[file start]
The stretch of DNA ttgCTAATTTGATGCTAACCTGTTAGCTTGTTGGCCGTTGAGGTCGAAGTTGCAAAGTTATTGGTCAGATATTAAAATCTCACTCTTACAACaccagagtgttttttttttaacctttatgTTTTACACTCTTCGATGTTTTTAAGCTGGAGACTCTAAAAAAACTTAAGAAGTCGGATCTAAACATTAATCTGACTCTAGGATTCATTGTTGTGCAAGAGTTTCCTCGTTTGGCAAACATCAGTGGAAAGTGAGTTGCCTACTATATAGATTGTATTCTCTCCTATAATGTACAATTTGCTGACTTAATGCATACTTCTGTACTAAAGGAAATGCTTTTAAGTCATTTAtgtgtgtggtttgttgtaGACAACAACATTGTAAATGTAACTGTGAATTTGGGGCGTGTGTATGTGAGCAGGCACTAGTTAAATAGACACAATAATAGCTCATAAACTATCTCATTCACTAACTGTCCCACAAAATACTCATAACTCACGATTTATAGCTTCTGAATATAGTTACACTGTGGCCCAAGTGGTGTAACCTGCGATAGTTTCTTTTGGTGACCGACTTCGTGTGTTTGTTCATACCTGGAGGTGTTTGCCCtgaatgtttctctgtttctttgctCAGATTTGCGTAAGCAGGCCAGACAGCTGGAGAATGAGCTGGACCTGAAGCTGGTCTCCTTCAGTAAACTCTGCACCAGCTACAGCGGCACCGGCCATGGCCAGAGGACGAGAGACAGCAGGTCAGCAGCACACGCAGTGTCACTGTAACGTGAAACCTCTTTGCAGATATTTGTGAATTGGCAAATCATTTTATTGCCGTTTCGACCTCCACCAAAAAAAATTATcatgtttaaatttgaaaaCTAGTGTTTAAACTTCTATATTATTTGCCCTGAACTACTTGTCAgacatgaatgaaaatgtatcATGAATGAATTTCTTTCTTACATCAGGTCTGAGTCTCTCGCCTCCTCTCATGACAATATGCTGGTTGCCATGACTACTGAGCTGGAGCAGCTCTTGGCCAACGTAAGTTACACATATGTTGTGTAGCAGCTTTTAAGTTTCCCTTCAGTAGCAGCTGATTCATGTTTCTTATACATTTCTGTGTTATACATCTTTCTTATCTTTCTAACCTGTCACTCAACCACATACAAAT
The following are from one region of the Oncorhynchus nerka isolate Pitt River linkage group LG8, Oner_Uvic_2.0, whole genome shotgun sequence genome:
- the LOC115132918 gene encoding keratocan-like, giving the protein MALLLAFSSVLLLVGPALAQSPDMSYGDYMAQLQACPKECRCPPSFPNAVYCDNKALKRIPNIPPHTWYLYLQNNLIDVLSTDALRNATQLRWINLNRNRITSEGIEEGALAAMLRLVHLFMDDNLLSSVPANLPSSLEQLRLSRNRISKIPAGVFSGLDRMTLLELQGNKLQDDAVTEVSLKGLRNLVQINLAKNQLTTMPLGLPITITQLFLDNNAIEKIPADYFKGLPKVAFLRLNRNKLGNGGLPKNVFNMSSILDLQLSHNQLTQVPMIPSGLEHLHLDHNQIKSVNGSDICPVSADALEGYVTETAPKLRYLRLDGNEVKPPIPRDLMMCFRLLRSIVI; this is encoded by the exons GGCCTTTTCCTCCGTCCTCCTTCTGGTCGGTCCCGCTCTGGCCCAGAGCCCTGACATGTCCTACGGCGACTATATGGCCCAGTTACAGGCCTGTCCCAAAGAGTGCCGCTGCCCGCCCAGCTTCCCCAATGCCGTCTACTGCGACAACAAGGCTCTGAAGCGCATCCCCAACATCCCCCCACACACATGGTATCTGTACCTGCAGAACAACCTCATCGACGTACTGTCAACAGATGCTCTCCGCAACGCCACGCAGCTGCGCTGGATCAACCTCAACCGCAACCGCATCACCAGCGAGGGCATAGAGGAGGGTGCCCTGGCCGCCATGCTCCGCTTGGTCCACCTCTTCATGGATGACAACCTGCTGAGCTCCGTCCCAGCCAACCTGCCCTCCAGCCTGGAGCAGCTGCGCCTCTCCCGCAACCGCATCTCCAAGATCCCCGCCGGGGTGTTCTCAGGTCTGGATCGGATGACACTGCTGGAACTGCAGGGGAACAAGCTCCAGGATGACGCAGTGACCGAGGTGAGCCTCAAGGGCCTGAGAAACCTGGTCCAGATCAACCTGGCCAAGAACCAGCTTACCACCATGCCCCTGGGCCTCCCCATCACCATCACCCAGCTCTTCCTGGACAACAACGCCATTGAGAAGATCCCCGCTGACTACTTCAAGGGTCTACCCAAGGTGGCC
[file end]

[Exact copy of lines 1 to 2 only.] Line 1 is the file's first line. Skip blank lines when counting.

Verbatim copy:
The stretch of DNA ttgCTAATTTGATGCTAACCTGTTAGCTTGTTGGCCGTTGAGGTCGAAGTTGCAAAGTTATTGGTCAGATATTAAAATCTCACTCTTACAACaccagagtgttttttttttaacctttatgTTTTACACTCTTCGATGTTTTTAAGCTGGAGACTCTAAAAAAACTTAAGAAGTCGGATCTAAACATTAATCTGACTCTAGGATTCATTGTTGTGCAAGAGTTTCCTCGTTTGGCAAACATCAGTGGAAAGTGAGTTGCCTACTATATAGATTGTATTCTCTCCTATAATGTACAATTTGCTGACTTAATGCATACTTCTGTACTAAAGGAAATGCTTTTAAGTCATTTAtgtgtgtggtttgttgtaGACAACAACATTGTAAATGTAACTGTGAATTTGGGGCGTGTGTATGTGAGCAGGCACTAGTTAAATAGACACAATAATAGCTCATAAACTATCTCATTCACTAACTGTCCCACAAAATACTCATAACTCACGATTTATAGCTTCTGAATATAGTTACACTGTGGCCCAAGTGGTGTAACCTGCGATAGTTTCTTTTGGTGACCGACTTCGTGTGTTTGTTCATACCTGGAGGTGTTTGCCCtgaatgtttctctgtttctttgctCAGATTTGCGTAAGCAGGCCAGACAGCTGGAGAATGAGCTGGACCTGAAGCTGGTCTCCTTCAGTAAACTCTGCACCAGCTACAGCGGCACCGGCCATGGCCAGAGGACGAGAGACAGCAGGTCAGCAGCACACGCAGTGTCACTGTAACGTGAAACCTCTTTGCAGATATTTGTGAATTGGCAAATCATTTTATTGCCGTTTCGACCTCCACCAAAAAAAATTATcatgtttaaatttgaaaaCTAGTGTTTAAACTTCTATATTATTTGCCCTGAACTACTTGTCAgacatgaatgaaaatgtatcATGAATGAATTTCTTTCTTACATCAGGTCTGAGTCTCTCGCCTCCTCTCATGACAATATGCTGGTTGCCATGACTACTGAGCTGGAGCAGCTCTTGGCCAACGTAAGTTACACATATGTTGTGTAGCAGCTTTTAAGTTTCCCTTCAGTAGCAGCTGATTCATGTTTCTTATACATTTCTGTGTTATACATCTTTCTTATCTTTCTAACCTGTCACTCAACCACATACAAAT
The following are from one region of the Oncorhynchus nerka isolate Pitt River linkage group LG8, Oner_Uvic_2.0, whole genome shotgun sequence genome: